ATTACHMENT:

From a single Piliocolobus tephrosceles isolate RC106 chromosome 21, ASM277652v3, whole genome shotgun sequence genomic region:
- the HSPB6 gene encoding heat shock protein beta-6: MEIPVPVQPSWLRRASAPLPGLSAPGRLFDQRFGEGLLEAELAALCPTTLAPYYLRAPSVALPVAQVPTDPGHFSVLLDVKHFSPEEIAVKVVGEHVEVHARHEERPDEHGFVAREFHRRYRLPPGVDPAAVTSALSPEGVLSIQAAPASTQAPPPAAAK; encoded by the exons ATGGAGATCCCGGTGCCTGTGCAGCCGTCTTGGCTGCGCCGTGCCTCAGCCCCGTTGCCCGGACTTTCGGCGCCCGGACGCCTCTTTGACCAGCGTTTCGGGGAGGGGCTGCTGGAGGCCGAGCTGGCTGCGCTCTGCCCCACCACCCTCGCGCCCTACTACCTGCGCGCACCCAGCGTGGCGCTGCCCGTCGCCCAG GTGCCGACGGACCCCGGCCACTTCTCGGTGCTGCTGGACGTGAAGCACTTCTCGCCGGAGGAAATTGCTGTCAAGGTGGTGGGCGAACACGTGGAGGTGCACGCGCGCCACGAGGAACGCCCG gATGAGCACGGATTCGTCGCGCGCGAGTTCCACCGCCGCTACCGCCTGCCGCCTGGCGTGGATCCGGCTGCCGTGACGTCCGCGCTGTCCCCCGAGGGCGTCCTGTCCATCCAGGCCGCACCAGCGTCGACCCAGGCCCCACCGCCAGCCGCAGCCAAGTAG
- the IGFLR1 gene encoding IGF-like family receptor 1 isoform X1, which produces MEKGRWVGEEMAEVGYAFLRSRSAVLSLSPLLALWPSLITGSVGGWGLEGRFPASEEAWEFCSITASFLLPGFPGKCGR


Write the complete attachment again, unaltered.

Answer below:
From a single Piliocolobus tephrosceles isolate RC106 chromosome 21, ASM277652v3, whole genome shotgun sequence genomic region:
- the HSPB6 gene encoding heat shock protein beta-6: MEIPVPVQPSWLRRASAPLPGLSAPGRLFDQRFGEGLLEAELAALCPTTLAPYYLRAPSVALPVAQVPTDPGHFSVLLDVKHFSPEEIAVKVVGEHVEVHARHEERPDEHGFVAREFHRRYRLPPGVDPAAVTSALSPEGVLSIQAAPASTQAPPPAAAK; encoded by the exons ATGGAGATCCCGGTGCCTGTGCAGCCGTCTTGGCTGCGCCGTGCCTCAGCCCCGTTGCCCGGACTTTCGGCGCCCGGACGCCTCTTTGACCAGCGTTTCGGGGAGGGGCTGCTGGAGGCCGAGCTGGCTGCGCTCTGCCCCACCACCCTCGCGCCCTACTACCTGCGCGCACCCAGCGTGGCGCTGCCCGTCGCCCAG GTGCCGACGGACCCCGGCCACTTCTCGGTGCTGCTGGACGTGAAGCACTTCTCGCCGGAGGAAATTGCTGTCAAGGTGGTGGGCGAACACGTGGAGGTGCACGCGCGCCACGAGGAACGCCCG gATGAGCACGGATTCGTCGCGCGCGAGTTCCACCGCCGCTACCGCCTGCCGCCTGGCGTGGATCCGGCTGCCGTGACGTCCGCGCTGTCCCCCGAGGGCGTCCTGTCCATCCAGGCCGCACCAGCGTCGACCCAGGCCCCACCGCCAGCCGCAGCCAAGTAG
- the IGFLR1 gene encoding IGF-like family receptor 1 isoform X1, which produces MEKGRWVGEEMAEVGYAFLRSRSAVLSLSPLLALWPSLITGSVGGWGLEGRFPASEEAWEFCSITASFLLPGFPGKCGR